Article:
Quote from: Zer0 on 17/11/2021 19:11:01If Artificial General Intelligence ever reaches Singularity...Could then Humans leave the roles of Creating Social Laws, Upholding the Constitutional Values & seeing to it that they are being followed...In short, could a Super A.I. then be a Leader, Judge & Cop? What they do are basically collecting and processing information to make decisions. Cops working at the field also have some physical things to do, but that's not really a big problem for AI.Or would even AI learn the magic trick of corruption & start accepting rabbity bribes?Creating proper Social Laws and Constitutional Values are instrumental goal to help achieving the terminal goal. Misidentification of the terminal goal, inaccurate perception of objective reality, or inaccurate cause and effect relationships among different things can bring unintended results.In short, what could stop a Super A.I. from being a Leader, Judge & Cop?What makes humans possessing power learn the magic trick of corruption & start accepting rabbity bribes? IMO, it's desire to get pleasure and avoid pain, which are meta rewards naturally emerged from evolutionary process. To prevent the AI from going to the same path, they must be assigned the appropriate terminal goal and meta rewards from the first time they are designed.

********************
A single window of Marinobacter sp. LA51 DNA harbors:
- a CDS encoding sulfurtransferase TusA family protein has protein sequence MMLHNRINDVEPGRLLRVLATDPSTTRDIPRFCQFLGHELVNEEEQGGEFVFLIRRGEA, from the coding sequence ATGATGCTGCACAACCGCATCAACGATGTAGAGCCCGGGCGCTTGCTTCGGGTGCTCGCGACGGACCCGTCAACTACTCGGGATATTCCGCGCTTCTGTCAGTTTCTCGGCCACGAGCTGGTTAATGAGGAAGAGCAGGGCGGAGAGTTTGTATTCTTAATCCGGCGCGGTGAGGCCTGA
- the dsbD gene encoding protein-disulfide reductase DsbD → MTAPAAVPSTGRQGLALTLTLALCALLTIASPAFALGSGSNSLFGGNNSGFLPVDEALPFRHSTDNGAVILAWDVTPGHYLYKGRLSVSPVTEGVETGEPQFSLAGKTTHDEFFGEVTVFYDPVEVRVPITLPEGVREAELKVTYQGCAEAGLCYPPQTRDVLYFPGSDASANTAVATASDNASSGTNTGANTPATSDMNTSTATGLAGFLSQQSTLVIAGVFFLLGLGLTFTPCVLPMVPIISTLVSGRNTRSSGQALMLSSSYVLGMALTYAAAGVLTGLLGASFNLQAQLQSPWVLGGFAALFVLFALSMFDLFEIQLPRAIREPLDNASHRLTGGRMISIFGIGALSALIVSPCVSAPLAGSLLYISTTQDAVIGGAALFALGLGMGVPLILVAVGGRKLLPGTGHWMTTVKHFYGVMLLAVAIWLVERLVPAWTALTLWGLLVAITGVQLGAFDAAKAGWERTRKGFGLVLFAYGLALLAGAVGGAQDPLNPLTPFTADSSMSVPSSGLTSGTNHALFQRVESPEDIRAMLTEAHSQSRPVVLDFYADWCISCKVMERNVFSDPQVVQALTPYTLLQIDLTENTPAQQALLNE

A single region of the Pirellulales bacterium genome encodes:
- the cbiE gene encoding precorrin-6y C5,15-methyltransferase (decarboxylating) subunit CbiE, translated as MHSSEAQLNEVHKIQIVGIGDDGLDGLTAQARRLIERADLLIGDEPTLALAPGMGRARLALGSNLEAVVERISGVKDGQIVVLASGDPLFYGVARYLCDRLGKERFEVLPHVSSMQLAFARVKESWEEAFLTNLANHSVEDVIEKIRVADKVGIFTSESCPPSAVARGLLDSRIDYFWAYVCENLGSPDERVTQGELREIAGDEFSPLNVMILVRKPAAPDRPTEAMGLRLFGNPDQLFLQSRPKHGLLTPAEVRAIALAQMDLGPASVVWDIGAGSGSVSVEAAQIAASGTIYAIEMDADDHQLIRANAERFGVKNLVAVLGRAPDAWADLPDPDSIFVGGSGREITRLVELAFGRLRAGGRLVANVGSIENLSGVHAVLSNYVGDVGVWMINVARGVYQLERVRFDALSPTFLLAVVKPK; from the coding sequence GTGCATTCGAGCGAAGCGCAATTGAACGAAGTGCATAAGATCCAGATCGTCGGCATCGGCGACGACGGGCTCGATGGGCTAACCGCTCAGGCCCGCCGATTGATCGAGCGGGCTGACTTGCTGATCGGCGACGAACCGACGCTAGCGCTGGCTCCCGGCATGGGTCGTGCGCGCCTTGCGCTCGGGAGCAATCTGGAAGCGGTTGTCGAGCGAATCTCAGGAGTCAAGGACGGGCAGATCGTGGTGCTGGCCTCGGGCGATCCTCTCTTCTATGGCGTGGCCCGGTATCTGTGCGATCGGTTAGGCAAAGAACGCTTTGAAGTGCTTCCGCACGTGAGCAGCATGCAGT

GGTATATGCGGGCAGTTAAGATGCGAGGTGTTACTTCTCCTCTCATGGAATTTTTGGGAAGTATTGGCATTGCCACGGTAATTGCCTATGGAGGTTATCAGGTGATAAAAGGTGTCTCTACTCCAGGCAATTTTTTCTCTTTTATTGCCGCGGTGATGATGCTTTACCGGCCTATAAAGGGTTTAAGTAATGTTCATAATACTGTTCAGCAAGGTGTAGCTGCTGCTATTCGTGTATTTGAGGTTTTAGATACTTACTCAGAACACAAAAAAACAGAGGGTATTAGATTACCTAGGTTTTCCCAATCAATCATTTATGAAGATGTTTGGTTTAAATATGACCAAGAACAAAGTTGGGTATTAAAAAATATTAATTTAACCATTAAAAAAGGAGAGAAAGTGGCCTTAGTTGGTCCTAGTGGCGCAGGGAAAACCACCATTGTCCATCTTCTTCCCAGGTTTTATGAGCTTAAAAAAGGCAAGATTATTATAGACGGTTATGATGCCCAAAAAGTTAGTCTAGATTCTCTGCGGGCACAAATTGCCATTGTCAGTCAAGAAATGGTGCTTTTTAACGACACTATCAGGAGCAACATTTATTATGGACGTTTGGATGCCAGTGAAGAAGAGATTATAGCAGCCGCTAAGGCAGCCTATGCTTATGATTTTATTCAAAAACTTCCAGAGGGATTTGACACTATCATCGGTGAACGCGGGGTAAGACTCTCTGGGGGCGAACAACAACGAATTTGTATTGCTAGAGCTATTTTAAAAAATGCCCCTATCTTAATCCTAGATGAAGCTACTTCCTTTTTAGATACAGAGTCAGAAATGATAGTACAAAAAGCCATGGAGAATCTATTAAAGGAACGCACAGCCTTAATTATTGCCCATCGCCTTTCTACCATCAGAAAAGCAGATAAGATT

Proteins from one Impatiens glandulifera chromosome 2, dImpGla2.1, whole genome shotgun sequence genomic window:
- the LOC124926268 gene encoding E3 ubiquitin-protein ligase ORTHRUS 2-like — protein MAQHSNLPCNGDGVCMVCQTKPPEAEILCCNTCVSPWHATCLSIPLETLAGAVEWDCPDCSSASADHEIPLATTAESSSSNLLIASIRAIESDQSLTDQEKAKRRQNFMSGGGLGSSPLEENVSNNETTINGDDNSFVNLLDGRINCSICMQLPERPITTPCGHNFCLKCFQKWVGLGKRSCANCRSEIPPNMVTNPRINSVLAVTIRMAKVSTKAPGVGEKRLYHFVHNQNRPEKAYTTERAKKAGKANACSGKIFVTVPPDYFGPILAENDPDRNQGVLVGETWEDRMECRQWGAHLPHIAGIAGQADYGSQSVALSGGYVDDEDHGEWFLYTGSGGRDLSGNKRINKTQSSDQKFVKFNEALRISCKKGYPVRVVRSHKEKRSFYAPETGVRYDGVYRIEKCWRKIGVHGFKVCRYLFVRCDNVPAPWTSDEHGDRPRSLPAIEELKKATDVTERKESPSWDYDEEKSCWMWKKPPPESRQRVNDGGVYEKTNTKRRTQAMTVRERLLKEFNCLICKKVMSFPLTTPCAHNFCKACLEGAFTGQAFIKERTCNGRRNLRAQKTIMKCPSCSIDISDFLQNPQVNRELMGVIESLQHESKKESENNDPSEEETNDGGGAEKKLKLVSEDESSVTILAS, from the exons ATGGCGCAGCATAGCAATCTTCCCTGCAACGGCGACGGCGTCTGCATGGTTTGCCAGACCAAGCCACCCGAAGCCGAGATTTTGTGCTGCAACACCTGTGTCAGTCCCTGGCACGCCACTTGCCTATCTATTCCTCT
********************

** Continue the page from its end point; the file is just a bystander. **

If Artificial General Intelligence ever reaches Singularity...Could then Humans leave the roles of Creating Social Laws, Upholding the Constitutional Values & seeing to it that they are being followed...In short, could a Super A.I. then be a Leader, Judge & Cop? What they do are basically collecting and processing information to make decisions. Cops working at the field also have some physical things to do, but that's not really a big problem for AI.Or would even AI learn the magic trick of corruption & start accepting rabbity bribes?